About Karyn Silverman

Karyn Silverman is the High School Librarian and Educational Technology Department Chair at LREI, Little Red School House & Elisabeth Irwin High School (say that ten times fast!). Karyn has served on YALSA’s Quick Picks and Best Books committees and was a member of the 2009 Printz committee. She has reviewed for Kirkus and School Library Journal. She has a lot of opinions about almost everything, as long as all the things are books. Said opinions do not reflect the attitudes or opinions of SLJ, LREI, YALSA or any other institutions with which she is affiliated. Find her on Twitter @InfoWitch or e-mail her at karynsilverman at gmail dot com.


  1. Eric Carpenter says

    This book blew me away (and brought me to tears) on the first, second, third, and fourth reading. I think everything that is great about this book gets better with every additional reading. The fairy tale interstitial are more meaningful once you know the whole story and it’s so much fun to try to see how exactly Lockhart’s done what she has done.
    I am looking forward to the discussion around this one.

    • I know. I think the last time a book punched me in the gut (emotionally, of course) like that was the senseless (and surprising) death of Hedwig in the 7th Harry Potter book.

      Even “Fault In Our Stars” didn’t make me cry like “We Were Liars” did. In “Stars”, I was anticipating death and sadness, so the ending wasn’t a surprise…and the reaction wasn’t as powerful (which is not to say I didn’t dampen a few tissues). In “Liars”, I was expecting drama, but not THAT!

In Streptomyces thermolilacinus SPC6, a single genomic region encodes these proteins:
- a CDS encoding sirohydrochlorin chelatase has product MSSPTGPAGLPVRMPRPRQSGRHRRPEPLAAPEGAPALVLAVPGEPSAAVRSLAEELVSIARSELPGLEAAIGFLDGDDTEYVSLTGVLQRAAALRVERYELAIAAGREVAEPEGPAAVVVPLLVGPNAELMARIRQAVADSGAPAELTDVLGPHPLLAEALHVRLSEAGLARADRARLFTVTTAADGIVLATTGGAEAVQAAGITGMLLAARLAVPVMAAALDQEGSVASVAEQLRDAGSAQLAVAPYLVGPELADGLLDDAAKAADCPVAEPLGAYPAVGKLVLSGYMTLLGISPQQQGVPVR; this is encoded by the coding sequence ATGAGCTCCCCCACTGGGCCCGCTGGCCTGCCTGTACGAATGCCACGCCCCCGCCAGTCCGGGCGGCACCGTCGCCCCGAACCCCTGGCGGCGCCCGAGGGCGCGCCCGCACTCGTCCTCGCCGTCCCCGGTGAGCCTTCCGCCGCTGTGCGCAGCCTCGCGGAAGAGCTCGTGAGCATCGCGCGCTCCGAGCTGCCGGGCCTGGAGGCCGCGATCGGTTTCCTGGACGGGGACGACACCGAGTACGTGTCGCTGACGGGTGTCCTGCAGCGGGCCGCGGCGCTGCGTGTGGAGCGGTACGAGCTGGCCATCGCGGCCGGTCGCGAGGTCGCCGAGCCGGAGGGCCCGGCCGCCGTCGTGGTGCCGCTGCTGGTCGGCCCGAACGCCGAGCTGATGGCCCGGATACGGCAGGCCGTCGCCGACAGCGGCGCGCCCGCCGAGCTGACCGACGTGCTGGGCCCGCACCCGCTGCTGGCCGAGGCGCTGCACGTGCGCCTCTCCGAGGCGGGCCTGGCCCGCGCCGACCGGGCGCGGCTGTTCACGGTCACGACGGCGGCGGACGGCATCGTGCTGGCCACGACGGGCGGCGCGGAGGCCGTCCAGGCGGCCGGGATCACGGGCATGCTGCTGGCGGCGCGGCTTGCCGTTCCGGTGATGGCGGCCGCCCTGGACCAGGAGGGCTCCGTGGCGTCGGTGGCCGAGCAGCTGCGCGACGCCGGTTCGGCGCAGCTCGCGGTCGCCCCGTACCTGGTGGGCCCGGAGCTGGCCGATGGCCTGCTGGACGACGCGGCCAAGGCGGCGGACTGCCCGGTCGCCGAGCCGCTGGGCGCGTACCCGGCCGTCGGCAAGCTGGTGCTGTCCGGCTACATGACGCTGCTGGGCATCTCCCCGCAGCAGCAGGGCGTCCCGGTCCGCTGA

2. I’m really interested to see how this discussion shakes out, because I did not care for We Were Liars. I found aspects of the writing itself actually quite good, primarily because of E. Lockhart’s eye for setting and detail. I was compelled to read the story, and I finished it within a week, I believe. But, I always had the nagging sensation from the get-go that something was not quite right, that perhaps Gat and Johnny and Mirren were either long gone or figments of her imagination or something. So when it turned out that they were in fact long gone, I felt like I knew this was going to happen to some degree from the beginning. I also had a lot of trouble seeing any of the characters as particularly well-drawn. They all seemed rather remote and summed up in clever sentences rather than revealed subtly.

    I also thought the fairytale narratives were annoying. They lent a particularly stagey feeling to the story. Who was Cadence telling this story to when she was forming this narrative? It felt more like a device than anything. Cadence herself was drawn very smartly, but those fairytale narratives interrupted her arc in my mind.

    I wonder, however, whether my dislike of this story could somewhat stem from my dislike of “tricks.” I don’t like them. I think they’re manipulative and more often than not highlight weaknesses in the writing.

    And I am glad you pointed out that the reader never learns why those four kids were called liars. That drove me nuts, because I thought I must have missed it after a certain point. Perhaps one could say the entire family was a collective lie, but that to me would be couched as reader’s analysis. The ending/resolution just got to me. It felt like a movie. I swore as the character wrapped things up that I felt like I had seen this before. I’m not convinced I haven’t. Alright. That’s it! Thanks haha. ; )

    • They all seemed rather remote and summed up in clever sentences rather than revealed subtly

      I really disliked the “bounce and snark” and “ambition and strong coffee” descriptions. A lot.

  3. “It felt like a movie. I swore as the character wrapped things up that I felt like I had seen this before.”
    “Bruce Willis was dead the whole time!”